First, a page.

- In normal individuals the right ventricle plays little role in augmenting
circulatory flow with most of the driving pressure for flow coming from the left ventricle
and the venous return. In fact, children with tricuspid atresia can be successfully
treated by joining the right atrium to the pulmonary artery (Fontan procedure).
- When the right ventricle is exposed chronically to increased afterload it
hypertrophies and assumes a more important role in maintaining flow through the pulmonary
- If the afterload elevation is severe enough, the right ventricle limits the
overall cardiac output. RV afterload can increase due to (1) obstruction or destruction of
the pulmonary circulation, (2) hypoxic pulmonary vasoconstriction, (3) cardiac disease, or
(4) idiopathic causes.
- Obstruction or destruction of any part of the pulmonary circulation from the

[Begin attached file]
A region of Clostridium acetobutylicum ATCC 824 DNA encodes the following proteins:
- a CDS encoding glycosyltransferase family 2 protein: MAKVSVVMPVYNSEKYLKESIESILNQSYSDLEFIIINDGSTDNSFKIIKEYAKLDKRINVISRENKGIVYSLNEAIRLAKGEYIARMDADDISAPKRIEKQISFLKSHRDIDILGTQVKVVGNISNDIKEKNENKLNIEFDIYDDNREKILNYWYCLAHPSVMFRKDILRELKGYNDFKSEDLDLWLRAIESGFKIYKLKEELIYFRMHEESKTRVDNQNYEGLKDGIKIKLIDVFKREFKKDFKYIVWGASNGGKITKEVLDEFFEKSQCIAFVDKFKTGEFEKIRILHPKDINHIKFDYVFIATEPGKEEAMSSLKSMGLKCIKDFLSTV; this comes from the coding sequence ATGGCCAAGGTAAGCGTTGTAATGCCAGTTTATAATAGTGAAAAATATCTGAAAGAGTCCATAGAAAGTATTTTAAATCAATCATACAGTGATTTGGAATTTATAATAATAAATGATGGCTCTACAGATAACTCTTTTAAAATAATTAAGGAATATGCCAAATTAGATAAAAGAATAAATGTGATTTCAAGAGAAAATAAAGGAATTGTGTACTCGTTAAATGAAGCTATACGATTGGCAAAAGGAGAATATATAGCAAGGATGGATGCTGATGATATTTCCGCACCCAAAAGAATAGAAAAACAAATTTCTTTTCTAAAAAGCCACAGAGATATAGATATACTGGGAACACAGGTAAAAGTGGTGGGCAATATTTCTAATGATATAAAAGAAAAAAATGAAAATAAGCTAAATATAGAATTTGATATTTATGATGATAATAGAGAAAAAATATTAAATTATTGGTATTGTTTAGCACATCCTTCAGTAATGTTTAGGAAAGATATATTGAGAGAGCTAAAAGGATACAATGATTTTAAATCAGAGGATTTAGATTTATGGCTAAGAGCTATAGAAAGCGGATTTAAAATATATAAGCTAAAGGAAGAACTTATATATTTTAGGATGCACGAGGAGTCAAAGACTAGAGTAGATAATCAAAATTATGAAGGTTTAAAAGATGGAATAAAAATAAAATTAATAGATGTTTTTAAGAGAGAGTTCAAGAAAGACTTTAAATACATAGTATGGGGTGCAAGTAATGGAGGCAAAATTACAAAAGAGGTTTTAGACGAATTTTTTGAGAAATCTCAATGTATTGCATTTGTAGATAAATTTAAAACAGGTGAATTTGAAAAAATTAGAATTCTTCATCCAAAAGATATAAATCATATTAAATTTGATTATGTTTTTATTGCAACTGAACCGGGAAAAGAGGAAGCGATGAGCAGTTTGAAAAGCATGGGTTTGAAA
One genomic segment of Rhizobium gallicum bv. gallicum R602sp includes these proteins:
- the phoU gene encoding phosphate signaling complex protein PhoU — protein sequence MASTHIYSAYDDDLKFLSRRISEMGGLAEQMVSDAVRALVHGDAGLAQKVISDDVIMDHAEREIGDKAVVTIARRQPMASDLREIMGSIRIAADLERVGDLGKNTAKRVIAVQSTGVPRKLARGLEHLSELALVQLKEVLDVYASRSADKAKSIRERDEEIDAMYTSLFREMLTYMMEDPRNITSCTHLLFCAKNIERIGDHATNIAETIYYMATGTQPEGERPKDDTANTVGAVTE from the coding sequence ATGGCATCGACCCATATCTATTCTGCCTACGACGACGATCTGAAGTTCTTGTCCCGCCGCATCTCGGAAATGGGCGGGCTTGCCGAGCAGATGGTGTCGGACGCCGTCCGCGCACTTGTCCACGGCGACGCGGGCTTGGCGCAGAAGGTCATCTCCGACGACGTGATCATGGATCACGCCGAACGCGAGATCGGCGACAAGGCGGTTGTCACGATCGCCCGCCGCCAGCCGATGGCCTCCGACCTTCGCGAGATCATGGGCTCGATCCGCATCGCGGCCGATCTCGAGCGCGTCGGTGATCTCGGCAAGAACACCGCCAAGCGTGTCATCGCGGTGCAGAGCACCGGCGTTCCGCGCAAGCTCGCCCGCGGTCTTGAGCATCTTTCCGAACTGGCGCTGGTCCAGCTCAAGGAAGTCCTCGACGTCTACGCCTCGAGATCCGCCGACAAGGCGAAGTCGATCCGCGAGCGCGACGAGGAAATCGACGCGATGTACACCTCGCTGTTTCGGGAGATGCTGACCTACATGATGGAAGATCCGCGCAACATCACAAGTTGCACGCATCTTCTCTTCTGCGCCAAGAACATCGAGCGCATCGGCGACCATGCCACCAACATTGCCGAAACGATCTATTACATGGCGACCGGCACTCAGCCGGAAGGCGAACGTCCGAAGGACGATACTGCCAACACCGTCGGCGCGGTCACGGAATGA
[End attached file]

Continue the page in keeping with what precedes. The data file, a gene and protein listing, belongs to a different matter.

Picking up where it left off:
pulmonic valve to the left atrium results in increased RV afterload. Examples include (1)
pulmonary arterial obstruction (acute or chronic pulmonary emboli), (2) destruction of the
pulmonary microvasculature (emphysema, fibrotic lung diseases), or (3) obstruction of the
pulmonary veins (pulmonary veno-occlusive disease, sickle cell disease, some
- Hypoxic pulmonary vasoconstriction is the vasoconstriction of small pulmonary
arteries and arterioles at oxygen tensions less than 60 torr. This response results in
improved ventilation to perfusion matching at the expense of increased pulmonary vascular
resistance. Chronic obstructive pulmonary disease, chest wall diseases, obstructive sleep
apnea, and interstitial fibrosis all cause pulmonary hypertension via this mechanism.
- Idiopathic causes of pulmonary hypertension include
- Finally, cardiac disease can result in pulmonary hypertension either through
increased left atrial pressures (mitral stenosis) or through chronic L to R shunting.
Idiopathic proliferation of pulmonary arterioles and dropout of pulmonary capillaries
eventually leads to irreversible increases in the pulmonary vascular resistance so repair
of the underlying defect may not alleviate the right heart failure. In patients with
chronic L to R shunts, R sided pressures may eventually exceed left sided pressures
leading the R to L shunting (Eisenmenger physiology).